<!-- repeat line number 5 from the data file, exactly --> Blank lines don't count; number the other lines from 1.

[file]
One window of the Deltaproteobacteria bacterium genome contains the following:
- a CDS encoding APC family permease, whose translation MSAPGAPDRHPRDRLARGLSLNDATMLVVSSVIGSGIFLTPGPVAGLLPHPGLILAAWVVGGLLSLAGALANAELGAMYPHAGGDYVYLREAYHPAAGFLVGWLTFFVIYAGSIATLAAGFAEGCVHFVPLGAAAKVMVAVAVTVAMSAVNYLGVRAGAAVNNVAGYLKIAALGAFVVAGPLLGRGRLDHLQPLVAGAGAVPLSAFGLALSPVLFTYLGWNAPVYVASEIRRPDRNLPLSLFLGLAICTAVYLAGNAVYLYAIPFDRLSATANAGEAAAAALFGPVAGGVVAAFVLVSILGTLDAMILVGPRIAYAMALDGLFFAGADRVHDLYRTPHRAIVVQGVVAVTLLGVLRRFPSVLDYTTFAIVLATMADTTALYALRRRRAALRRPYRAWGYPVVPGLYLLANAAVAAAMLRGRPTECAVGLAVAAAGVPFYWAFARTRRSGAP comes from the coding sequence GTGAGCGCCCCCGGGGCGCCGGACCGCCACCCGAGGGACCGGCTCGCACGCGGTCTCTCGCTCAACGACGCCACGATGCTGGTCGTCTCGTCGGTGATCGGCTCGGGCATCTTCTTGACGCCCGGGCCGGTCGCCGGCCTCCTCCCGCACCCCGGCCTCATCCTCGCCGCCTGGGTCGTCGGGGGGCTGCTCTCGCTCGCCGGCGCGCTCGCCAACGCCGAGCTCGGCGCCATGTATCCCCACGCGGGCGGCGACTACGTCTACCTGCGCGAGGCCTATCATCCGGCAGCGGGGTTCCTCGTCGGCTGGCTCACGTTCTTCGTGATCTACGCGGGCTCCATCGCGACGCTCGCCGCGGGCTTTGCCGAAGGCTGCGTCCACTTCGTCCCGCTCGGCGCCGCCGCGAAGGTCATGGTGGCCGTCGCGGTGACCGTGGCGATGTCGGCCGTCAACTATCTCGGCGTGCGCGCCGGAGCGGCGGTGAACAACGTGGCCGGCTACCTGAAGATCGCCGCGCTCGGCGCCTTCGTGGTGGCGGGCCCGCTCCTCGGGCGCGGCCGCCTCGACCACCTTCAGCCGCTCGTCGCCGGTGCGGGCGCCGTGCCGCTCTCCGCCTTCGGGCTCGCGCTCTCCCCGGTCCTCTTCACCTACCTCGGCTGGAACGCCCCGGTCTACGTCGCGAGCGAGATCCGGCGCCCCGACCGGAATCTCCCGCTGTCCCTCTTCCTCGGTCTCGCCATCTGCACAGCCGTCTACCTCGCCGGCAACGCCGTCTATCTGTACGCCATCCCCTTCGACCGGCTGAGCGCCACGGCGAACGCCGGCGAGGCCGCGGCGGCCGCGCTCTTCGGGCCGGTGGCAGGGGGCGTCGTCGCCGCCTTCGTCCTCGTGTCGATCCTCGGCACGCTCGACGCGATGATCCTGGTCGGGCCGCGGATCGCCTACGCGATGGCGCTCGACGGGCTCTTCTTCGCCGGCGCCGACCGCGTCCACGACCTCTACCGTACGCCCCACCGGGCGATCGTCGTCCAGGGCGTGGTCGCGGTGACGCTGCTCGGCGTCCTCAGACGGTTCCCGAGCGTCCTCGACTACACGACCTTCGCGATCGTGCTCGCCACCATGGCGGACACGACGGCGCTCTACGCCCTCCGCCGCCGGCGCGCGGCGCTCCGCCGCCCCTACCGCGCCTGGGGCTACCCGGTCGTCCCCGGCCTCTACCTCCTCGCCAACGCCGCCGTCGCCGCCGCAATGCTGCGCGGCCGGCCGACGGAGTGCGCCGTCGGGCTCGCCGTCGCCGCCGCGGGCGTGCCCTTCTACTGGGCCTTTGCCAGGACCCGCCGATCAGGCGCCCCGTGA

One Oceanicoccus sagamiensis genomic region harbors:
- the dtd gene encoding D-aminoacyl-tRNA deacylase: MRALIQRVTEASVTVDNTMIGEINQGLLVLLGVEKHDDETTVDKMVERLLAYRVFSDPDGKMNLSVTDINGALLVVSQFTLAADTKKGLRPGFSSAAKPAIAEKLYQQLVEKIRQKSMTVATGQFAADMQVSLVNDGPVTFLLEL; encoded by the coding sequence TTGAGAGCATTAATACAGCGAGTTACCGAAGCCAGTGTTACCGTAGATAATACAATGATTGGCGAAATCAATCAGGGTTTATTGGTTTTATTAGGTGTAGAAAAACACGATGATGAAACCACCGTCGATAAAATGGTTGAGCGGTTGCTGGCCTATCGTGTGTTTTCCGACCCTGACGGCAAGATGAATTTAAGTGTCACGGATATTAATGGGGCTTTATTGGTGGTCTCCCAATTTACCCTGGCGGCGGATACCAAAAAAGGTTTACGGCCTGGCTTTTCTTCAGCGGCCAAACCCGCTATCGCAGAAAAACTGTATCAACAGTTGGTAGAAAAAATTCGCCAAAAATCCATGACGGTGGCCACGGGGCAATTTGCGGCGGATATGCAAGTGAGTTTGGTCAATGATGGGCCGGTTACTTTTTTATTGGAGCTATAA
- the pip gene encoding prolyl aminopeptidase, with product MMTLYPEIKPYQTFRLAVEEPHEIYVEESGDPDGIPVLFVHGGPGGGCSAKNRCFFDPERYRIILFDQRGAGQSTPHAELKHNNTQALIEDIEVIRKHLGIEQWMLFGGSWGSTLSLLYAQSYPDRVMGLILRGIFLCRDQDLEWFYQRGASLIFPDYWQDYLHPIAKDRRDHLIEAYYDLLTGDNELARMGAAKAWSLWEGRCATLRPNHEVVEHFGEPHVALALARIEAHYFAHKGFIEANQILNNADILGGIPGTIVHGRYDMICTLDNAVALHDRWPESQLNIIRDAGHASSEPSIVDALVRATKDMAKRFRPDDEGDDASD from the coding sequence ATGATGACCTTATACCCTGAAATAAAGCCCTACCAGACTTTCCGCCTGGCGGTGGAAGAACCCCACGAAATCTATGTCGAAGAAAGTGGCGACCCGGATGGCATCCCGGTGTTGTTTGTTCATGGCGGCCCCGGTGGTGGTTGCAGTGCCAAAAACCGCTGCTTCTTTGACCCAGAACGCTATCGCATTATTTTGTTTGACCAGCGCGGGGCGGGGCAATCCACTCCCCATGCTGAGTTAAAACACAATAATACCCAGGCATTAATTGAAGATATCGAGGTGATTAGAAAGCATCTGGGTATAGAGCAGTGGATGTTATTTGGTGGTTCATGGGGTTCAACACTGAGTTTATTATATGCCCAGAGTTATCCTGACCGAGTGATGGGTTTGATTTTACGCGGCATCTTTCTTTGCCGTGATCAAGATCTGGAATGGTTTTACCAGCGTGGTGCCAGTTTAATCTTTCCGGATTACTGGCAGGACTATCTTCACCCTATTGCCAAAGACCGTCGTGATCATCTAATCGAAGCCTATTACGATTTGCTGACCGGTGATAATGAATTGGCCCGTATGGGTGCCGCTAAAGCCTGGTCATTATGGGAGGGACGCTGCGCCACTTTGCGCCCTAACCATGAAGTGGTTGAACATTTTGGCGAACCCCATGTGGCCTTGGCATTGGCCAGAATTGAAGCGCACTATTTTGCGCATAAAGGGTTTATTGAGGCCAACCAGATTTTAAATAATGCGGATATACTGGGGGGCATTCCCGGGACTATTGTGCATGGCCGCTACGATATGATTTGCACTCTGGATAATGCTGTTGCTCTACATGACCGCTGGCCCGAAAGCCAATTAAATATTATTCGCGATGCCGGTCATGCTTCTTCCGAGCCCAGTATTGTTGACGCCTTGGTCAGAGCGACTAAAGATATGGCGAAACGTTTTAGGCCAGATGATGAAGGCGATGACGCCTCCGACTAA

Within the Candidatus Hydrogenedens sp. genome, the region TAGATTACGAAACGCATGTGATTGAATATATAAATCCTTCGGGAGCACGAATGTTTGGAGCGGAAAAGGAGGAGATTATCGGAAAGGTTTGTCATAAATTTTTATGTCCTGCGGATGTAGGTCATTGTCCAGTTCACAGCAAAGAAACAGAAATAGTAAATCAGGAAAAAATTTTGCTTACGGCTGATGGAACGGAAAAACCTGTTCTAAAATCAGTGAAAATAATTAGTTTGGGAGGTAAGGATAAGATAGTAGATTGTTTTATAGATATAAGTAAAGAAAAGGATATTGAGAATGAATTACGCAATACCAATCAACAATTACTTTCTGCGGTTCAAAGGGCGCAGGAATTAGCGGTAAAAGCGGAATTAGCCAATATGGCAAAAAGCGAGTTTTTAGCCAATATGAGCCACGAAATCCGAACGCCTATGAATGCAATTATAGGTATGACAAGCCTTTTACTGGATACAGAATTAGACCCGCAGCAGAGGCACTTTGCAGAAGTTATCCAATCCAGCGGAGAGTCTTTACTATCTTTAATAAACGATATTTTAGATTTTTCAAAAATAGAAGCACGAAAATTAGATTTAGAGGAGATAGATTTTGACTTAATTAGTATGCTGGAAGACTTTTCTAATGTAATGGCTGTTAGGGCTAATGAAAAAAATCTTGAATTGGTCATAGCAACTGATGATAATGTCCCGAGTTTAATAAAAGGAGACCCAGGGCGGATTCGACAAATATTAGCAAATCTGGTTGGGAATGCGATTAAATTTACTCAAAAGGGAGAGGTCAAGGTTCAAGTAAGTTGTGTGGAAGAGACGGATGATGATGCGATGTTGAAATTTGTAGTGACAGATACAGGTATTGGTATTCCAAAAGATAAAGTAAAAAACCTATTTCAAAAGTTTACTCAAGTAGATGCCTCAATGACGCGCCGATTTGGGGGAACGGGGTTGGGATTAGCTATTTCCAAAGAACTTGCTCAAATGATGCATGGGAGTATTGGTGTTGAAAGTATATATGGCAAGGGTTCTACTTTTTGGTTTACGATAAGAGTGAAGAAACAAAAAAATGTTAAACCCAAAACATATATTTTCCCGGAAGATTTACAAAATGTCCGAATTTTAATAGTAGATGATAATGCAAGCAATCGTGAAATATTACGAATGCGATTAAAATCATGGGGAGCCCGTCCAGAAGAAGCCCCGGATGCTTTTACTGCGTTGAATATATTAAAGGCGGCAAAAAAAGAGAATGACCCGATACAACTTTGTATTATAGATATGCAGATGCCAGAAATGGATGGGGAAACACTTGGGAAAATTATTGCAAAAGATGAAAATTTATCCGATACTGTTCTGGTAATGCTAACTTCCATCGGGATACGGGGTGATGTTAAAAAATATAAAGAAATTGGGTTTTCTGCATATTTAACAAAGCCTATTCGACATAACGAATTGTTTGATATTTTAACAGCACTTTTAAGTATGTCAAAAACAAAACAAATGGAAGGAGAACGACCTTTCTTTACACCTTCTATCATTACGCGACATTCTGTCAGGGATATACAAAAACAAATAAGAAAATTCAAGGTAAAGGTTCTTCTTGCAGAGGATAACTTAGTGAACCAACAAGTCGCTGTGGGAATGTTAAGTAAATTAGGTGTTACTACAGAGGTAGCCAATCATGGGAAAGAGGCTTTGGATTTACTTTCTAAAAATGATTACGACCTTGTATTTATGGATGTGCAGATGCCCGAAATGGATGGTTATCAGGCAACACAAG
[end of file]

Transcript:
- the pip gene encoding prolyl aminopeptidase, with product MMTLYPEIKPYQTFRLAVEEPHEIYVEESGDPDGIPVLFVHGGPGGGCSAKNRCFFDPERYRIILFDQRGAGQSTPHAELKHNNTQALIEDIEVIRKHLGIEQWMLFGGSWGSTLSLLYAQSYPDRVMGLILRGIFLCRDQDLEWFYQRGASLIFPDYWQDYLHPIAKDRRDHLIEAYYDLLTGDNELARMGAAKAWSLWEGRCATLRPNHEVVEHFGEPHVALALARIEAHYFAHKGFIEANQILNNADILGGIPGTIVHGRYDMICTLDNAVALHDRWPESQLNIIRDAGHASSEPSIVDALVRATKDMAKRFRPDDEGDDASD from the coding sequence ATGATGACCTTATACCCTGAAATAAAGCCCTACCAGACTTTCCGCCTGGCGGTGGAAGAACCCCACGAAATCTATGTCGAAGAAAGTGGCGACCCGGATGGCATCCCGGTGTTGTTTGTTCATGGCGGCCCCGGTGGTGGTTGCAGTGCCAAAAACCGCTGCTTCTTTGACCCAGAACGCTATCGCATTATTTTGTTTGACCAGCGCGGGGCGGGGCAATCCACTCCCCATGCTGAGTTAAAACACAATAATACCCAGGCATTAATTGAAGATATCGAGGTGATTAGAAAGCATCTGGGTATAGAGCAGTGGATGTTATTTGGTGGTTCATGGGGTTCAACACTGAGTTTATTATATGCCCAGAGTTATCCTGACCGAGTGATGGGTTTGATTTTACGCGGCATCTTTCTTTGCCGTGATCAAGATCTGGAATGGTTTTACCAGCGTGGTGCCAGTTTAATCTTTCCGGATTACTGGCAGGACTATCTTCACCCTATTGCCAAAGACCGTCGTGATCATCTAATCGAAGCCTATTACGATTTGCTGACCGGTGATAATGAATTGGCCCGTATGGGTGCCGCTAAAGCCTGGTCATTATGGGAGGGACGCTGCGCCACTTTGCGCCCTAACCATGAAGTGGTTGAACATTTTGGCGAACCCCATGTGGCCTTGGCATTGGCCAGAATTGAAGCGCACTATTTTGCGCATAAAGGGTTTATTGAGGCCAACCAGATTTTAAATAATGCGGATATACTGGGGGGCATTCCCGGGACTATTGTGCATGGCCGCTACGATATGATTTGCACTCTGGATAATGCTGTTGCTCTACATGACCGCTGGCCCGAAAGCCAATTAAATATTATTCGCGATGCCGGTCATGCTTCTTCCGAGCCCAGTATTGTTGACGCCTTGGTCAGAGCGACTAAAGATATGGCGAAACGTTTTAGGCCAGATGATGAAGGCGATGACGCCTCCGACTAA